November 23, 2011
| by Lisa Montgomery
Football jerseys, posters and other memorabilia are a popular way to pay tribute to your favorite university. The owners of this 400-square-foot home cinema took another route, skipping the knickknacks in lieu of acoustical treatments designed in Texas Tech’s signature reds and blacks. In addition to the visual punch they provide to the space, the treatments allow the Vienna Acoustics Klimt speakers to perform to their full potential. Finally, the custom-designed and -engineered treatments sequester the sound to the room. Nothing leaks out, which ensures that nothing is lost in the reproduction of the audio.
Reaching this point of acoustical nirvana required plenty of calculations, CAD drawings and calibration, says Mike Brock of custom electronics design and installation firm UltraMedia, Richardson, Texas. His company worked directly with the manufacturer—Auralex—to make sure every inch of wall surface, both inside and out, was covered with the perfect type and amount of acoustical material. “We sent the room dimensions and the planned locations of the video projector, speakers and other equipment to the engineers at Auralex,” Brock explains. Using this information, the company was able to specify products and determine their proper placement. “This was the first time where I actually had the manufacturer come down and take an active role in the project and it really worked to everyone’s advantage,” Brock continues.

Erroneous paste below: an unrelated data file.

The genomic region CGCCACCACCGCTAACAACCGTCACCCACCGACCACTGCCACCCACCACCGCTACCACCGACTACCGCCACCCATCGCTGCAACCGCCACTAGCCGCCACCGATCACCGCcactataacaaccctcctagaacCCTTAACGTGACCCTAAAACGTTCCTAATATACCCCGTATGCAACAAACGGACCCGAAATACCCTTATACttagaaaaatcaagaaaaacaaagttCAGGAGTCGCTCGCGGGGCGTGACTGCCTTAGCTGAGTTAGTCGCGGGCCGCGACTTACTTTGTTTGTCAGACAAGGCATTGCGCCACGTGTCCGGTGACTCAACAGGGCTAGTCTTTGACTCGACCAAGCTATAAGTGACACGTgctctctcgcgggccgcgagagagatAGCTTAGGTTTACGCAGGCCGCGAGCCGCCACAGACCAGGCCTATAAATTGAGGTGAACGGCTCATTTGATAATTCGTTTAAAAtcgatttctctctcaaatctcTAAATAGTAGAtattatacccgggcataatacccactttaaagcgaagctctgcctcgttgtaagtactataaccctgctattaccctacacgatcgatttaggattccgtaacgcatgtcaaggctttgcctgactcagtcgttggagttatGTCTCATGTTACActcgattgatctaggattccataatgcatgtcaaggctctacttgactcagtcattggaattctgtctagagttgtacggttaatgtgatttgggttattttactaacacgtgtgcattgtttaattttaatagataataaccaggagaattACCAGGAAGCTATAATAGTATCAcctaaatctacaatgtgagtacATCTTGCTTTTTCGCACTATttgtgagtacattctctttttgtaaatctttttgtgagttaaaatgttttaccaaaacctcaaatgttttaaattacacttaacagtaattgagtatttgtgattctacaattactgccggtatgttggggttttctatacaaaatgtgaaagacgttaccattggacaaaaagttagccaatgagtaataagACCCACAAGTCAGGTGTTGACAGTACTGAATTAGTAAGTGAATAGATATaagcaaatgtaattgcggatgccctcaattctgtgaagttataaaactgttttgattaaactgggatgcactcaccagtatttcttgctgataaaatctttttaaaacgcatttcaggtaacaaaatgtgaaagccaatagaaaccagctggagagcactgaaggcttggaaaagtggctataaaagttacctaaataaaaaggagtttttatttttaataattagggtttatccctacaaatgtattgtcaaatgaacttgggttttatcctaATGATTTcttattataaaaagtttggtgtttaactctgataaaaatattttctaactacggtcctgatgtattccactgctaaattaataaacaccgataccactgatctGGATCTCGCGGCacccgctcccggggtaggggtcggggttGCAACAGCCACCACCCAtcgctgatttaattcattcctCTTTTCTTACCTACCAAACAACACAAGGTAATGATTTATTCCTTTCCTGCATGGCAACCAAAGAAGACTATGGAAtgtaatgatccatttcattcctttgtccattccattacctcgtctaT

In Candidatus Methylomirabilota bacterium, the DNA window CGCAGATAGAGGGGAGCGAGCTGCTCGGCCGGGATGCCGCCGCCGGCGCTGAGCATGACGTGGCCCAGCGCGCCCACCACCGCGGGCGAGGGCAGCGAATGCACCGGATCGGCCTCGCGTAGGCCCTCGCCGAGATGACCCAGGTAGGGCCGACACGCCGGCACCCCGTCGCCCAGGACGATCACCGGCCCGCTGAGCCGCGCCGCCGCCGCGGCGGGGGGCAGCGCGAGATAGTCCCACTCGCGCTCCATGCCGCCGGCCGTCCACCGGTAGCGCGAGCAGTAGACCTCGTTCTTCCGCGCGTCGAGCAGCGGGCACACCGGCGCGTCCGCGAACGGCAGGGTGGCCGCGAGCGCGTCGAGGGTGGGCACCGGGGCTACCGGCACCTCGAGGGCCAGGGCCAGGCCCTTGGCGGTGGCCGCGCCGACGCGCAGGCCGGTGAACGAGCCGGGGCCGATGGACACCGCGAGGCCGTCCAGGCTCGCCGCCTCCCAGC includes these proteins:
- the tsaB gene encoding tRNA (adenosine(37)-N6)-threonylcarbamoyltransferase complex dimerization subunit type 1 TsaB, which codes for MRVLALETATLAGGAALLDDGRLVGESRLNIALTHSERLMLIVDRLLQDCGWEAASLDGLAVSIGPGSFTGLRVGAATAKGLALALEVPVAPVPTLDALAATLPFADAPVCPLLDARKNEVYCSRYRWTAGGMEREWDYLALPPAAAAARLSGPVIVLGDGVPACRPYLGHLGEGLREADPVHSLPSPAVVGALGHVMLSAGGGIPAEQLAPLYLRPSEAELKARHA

Auralex’s help with the design of the acoustical treatments afforded Brock the time to implement other sound-enhancing solutions. For example, he filled the hollow metal legs of the bar with sand to prevent them from resonating during loud passages in movie soundtracks. A thick, heavily padded carpet was added, and the general contractor constructed the shell of the room with sound-reducing drywall and installed a solid core door to prevent audio from seeping out into other areas of the house.
Lastly, the sound system was calibrated. Unlike many acoustically treated theaters, where the speakers are installed within the walls and covered with special fabric, in this room UltraMedia kept the nine Vienna Acoustic speakers completely exposed. The front three Vienna Acoustics Klimt Music speakers (as well as two REL sub bass units) were positioned on the floor, and the back six speakers were mounted to the surface of the walls. “The cherry in this theater are the Klimts,” says Brock. “We really dialed them in for the best possible sound.” By “dialing in,” Brock means using his and his team’s critical listening skills to position the speakers properly, then using the Integra receiver’s built-in Audyssey technology (a combination of sophisticated software and microphones) to calibrate the speakers to compensate for any acoustical anomalies. The end result: audio perfection.
Check out the slideshow for more pictures.
Lisa Montgomery has been writing about home technology for 15 years, with a focus on the impact of electronics on a modern lifestyle.